Science & Research
Recent breakthroughs in science and technology — ranging from sequencing of the human genome to advances in the application of nanotechnology to new medical products — have the potential to transform our ability to prevent, diagnose and treat disease. These developments will result in moving treatment strategies towards approaches that are tailored or personalized to individual patients, thus maximizing the benefit of treatments while decreasing their safety risks. Similarly, advances in research and information technologies are enabling us to more efficiently identify microbial pathogens, track food contamination outbreaks and determine where foods and other FDA-regulated products are produced or manufactured, how they are transported, where they go and who uses them. These tools also can play an important role in preventive health by enabling more comprehensive immunization strategies, especially in the face of emerging pandemics.
For these advances to reach their full potential, the Food and Drug Administration (FDA) must play an increasingly integral role as an agency not just dedicated to ensuring safe and effective products, but also to promote public health and participate more actively in the scientific research enterprise directed towards new treatments and interventions. We must also modernize our evaluation and approval processes to ensure that innovative products reach the patients who need them, when they need them. These new scientific tools, technologies, and approaches form the bridge to critical 21st century advances in public health. They form what we call regulatory science: the science of developing new tools, standards and approaches to assess the safety, efficacy, quality and performance of FDA-regulated products.
This document outlines a broad vision for advancing regulatory science and unleashing its potential to improve public health. It discusses the role of the FDA, working with partners, to strengthen the field, both within the agency and throughout the Nation.
The document is organized into two sections: (1) The Promise of Regulatory Science and (2) A Collaborative Implementation Framework. The first section provides background on the emerging and promising field of regulatory science as well as examples of current activities. It then goes on to explore seven different public health areas in which advancements in the field can help deliver better, safer, more innovative products to Americans. The second section lays out a strategic framework that will guide FDA as we lead this nationwide effort to advance regulatory science and leverage its potential to fulfill the agency’s fundamental mission — to promote and protect the public health.
FDA proposes to build on the success of the Critical Path Initiative and other projects by leading an effort to advance regulatory science through its new Regulatory Science Initiative. This initiative will be supported by a four-part framework, outlined in greater detail in the final section of this document.
- Leadership, coordination, strategic planning and transparency to support science and innovation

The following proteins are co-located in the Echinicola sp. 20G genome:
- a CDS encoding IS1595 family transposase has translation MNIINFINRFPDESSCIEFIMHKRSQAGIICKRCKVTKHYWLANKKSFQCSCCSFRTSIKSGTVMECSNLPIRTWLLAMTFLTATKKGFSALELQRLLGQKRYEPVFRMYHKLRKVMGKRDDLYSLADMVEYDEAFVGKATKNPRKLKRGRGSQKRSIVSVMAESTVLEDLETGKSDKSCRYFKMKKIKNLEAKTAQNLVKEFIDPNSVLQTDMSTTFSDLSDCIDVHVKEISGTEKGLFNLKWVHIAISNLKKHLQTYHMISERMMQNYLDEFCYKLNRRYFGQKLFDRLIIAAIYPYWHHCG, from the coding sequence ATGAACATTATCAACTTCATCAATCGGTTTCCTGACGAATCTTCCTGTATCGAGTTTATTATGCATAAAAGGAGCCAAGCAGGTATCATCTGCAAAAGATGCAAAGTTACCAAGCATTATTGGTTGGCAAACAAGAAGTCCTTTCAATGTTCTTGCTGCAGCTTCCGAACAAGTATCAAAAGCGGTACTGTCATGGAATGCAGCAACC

- Support for mission-critical applied research, both at FDA and collaboratively
- Support for scientific excellence, professional development and a learning organization
- Recruitment and retention of outstanding scientists
With the President’s $25 million budget request for fiscal year (FY) 2011, FDA plans to expand ongoing efforts within the agency and build additional partnerships with academia, industry and government around the country. A new office dedicated to regulatory science will lead strategic development and coordination within FDA, and early efforts will focus on recruiting key personnel and building senior leadership.
In FY2011, the bulk of the budget will be used to mobilize external collaborations and partnerships and support studies in four major regulatory science research areas:
- Transforming Product Development for Patients: Bringing Progress to Patients
(eg: Methods for Modernizing Toxicology, Biomarkers for Personalized Medicine, the Stem Cell Initiative and Updating Drug Review Standards)
- Science to Address Emerging Technologies in FDA-regulated Products
(eg: Nanotechnology and Expertise to Regulate New Animal Biotech Products)
- Information Sciences for Health Outcomes
(eg: Medical Device Registry and Scientific Computing for Data Analyses)
- Addressing Unmet Public Health Needs
(eg: Nutrition and Public Health)
Activities in FY2011 will also set the stage for a network of Centers of Excellence in Regulatory Science to be integrated with expanded intramural FDA research and with other clinical research networks. Funding for external programs would be competitive and focus on pilot and feasibility studies to form Centers of Excellence.
This document discusses in detail how advances in regulatory science can speed progress in FDA’s high-priority public health areas.
There is no single discovery — no magic bullet — to address our unique set of modern scientific regulatory challenges. But one thing is clear: if we are to solve the most pressing public health problems we face today, we need new approaches, new collaborations and new ways to take advantage of 21st century technologies. And we need them now.